Mulayam Singh Yadav’s double game — bullying the government for its controversial economic measures but at the same time allowing it to survive on the plea of fighting communal forces — may come a cropper. Coming as it does just a few months after his bizarre turnaround during the presidential
elections, this has further confirmed Yadav’s image as an untrustworthy politician. His blow cold, blow hot approach to the UPA 2 regime could also place him in a dilemma in the coming months if the prime minister and finance minister persist with their contentious reforms agenda. Having raised such a fuss on the streets about the diesel price hike and FDI in retail, continuing support despite such a resounding snub could turn him into an object of ridicule. On the other hand, withdrawing support at a later date may well be from a position of weakness.
Interestingly, there is an uncanny resemblance with the current bid to play a larger-than-life role on the national stage by the SP patriarch to those by his chief political rival Mayawati a little over four years ago. Much like the BSP supremo did during the nuclear deal political crisis in 2008, Yadav today is displaying the same overweening prime ministerial ambition in the wake of a decisive electoral victory in UP. He appears to have learnt no lessons from the damage his opponent did to herself by letting visions of ascending the Delhi throne divert her from grassroots realities in her home state.
Four years ago with UPA 1 tottering after the Left Front withdrew support over the Indo-US nuclear deal, Mayawati had sensed an opportunity to grasp her dream of being prime minister. Flying high from her historic victory in the UP state elections the year before, she had launched an all-out onslaught to topple the government. Much to the Dalit empress’s delight, some Left Front leaders, along with a few from other parties, had virtually endorsed her as the leader of an emerging Third Front that would form the next government.
Unfortunately for Mayawati, although she did give the UPA 1 regime a real scare, her plan misfired. The government’s wheeler-dealers armed with vast financial resources managed to buy up stragglers mostly in the BJP and NDA to make up the numbers in the Lok Sabha and sailed through the confidence vote. The collapse of the Opposition onslaught in the Lok Sabha against the Congress-led ruling coalition had also put paid to Mayawati’s hopes of becoming a Third Front-backed PM.
She never recovered from this setback. Indeed, her thwarted obsession to be the PM led her to neglect the more vital task of governing UP and she paid for this dearly with her party’s disappointing performance in the 2009 Lok Sabha polls. This, in turn, affected her political stature in the state and a few years later Mayawati crashed to an ignominious defeat in the assembly polls.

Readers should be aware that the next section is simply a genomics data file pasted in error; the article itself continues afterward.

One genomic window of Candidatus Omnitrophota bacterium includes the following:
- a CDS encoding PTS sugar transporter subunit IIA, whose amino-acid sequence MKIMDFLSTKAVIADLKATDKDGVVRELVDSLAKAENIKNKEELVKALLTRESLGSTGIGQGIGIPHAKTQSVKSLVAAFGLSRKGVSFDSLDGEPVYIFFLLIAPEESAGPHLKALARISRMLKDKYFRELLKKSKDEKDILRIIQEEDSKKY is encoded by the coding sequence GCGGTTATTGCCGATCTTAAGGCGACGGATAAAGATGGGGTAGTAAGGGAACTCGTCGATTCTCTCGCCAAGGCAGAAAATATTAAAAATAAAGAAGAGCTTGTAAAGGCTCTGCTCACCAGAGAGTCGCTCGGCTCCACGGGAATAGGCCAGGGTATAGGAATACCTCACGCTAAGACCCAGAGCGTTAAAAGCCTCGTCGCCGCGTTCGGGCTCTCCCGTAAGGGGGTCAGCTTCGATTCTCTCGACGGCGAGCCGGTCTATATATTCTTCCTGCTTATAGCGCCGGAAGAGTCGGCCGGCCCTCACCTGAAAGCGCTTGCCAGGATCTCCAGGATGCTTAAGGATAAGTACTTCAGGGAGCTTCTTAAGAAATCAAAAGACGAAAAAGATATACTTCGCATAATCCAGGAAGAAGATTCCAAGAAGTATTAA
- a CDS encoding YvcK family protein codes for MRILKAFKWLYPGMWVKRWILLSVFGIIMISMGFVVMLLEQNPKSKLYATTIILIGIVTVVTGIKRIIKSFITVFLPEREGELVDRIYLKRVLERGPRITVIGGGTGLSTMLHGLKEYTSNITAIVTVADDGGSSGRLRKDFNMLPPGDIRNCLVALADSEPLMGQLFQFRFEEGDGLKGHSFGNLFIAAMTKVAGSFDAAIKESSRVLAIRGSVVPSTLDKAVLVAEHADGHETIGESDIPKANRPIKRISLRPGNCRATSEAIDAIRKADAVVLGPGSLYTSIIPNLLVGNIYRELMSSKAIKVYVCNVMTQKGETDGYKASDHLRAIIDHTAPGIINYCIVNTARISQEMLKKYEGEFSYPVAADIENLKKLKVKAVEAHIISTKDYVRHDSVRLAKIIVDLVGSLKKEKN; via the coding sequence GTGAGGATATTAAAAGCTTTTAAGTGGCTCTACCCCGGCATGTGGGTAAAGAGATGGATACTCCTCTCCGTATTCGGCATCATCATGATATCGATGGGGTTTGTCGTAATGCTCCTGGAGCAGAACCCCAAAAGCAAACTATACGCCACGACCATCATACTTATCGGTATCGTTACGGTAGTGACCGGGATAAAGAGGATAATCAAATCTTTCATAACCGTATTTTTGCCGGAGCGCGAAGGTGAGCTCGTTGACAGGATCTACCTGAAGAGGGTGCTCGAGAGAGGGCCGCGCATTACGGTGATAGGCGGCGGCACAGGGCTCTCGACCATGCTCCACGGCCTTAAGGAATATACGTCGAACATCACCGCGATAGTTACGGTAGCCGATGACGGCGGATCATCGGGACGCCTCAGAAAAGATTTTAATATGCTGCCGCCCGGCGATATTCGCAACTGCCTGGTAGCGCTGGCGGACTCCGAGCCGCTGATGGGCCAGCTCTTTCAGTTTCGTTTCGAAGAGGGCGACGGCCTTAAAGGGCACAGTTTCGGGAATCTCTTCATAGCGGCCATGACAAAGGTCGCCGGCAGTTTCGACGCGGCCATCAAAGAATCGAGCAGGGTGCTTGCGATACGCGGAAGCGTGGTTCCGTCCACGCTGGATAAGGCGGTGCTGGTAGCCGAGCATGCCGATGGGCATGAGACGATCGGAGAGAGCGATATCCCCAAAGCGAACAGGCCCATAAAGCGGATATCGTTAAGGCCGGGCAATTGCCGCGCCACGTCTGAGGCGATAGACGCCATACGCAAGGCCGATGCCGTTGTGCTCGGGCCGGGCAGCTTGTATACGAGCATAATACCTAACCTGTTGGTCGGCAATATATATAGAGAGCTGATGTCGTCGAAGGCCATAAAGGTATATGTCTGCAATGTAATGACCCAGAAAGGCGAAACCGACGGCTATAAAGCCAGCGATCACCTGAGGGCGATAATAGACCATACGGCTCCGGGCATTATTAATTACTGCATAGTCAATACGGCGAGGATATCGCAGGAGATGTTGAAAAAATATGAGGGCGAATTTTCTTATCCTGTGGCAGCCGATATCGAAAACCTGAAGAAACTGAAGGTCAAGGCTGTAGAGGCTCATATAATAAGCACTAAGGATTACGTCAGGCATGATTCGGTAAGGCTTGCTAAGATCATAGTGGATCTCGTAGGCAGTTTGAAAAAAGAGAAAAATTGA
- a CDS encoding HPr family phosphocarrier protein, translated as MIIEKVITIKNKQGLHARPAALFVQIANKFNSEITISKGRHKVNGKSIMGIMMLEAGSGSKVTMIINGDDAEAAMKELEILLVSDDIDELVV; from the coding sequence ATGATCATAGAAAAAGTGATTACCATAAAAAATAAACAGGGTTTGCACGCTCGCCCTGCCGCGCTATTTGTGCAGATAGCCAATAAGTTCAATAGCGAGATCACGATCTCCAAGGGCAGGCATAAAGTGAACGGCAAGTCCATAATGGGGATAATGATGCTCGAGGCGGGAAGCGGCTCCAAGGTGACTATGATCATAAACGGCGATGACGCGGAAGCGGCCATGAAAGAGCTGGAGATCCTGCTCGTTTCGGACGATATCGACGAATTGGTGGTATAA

History has a strange way of repeating itself and this is particularly true for the two main political protagonists of UP — Mayawati and Mulayam Singh Yadav. Six months ago, he, helped by son Akhilesh, had virtually replicated his rival’s electoral victory in 2007 by garnering upper caste votes to sweep the polls. But ever since this remarkable comeback, the SP veteran appears to have also chosen the same path of self-destruction as the BSP supremo.
His over-eagerness to push a personal political agenda climbing on the backs of assorted Left Front leaders will not go down well in UP where the government run by his son has run into difficulties mostly over the deteriorating law and order situation in the state. It has become clear that the young CM needs his experienced father’s help to control wayward elements in his party and cope with tough administrative challenges.
However, by his antics during the current political crisis and those a few months ago during the presidential elections, Yadav has plainly indicated that his heart is far more in pushing his prime ministerial dream than providing good governance in his home bastion. Two vital constituents of the formidable vote block that swept the SP into power in this year’s assembly polls — Brahmins and Muslims — will not be happy with this attitude. Worried at the rapid breakdown of law and order, Brahmins have already started lamenting their ouster of the far tougher Mayawati administration. Similarly, Muslims who had been protected by the BSP supremo even when she ran the state government in alliance with the BJP are upset with six communal riots in as many months since the SP came back to power.
By his political grandstanding in New Delhi, even as his support base in UP gets corroded, Yadav may lose far more concrete support than gain any illusory national stature as a potential PM. Interestingly, during the 2009 Lok Sabha campaign in UP, a common complaint against Mayawati among Brahmins and even a section of Dalits was that she was far too obsessed with becoming the prime minister to care about her home state.
Meanwhile, by choosing to remain out of the limelight while expressing her opposition to the recent unpopular economic measures, Mayawati is on a better wicket. As a matter of fact, with Yadav losing the plot, the Congress virtually buried in UP and the BJP showing no signs of revival, the BSP may well be on a comeback trail in the state. Indeed, Behenji could become the main beneficiary of the emerging political scenario as long as she does not indulge in star gazing, but keeps her eyes firmly on the ground. Ironically, she stands a far better chance to be a major mover and shaker after the next Lok Sabha polls, whenever it comes, if she does not try and jump the gun like last time.
Ajoy Bose is the author of Behenji — A political biography of Mayawati
The views expressed by the author are personal
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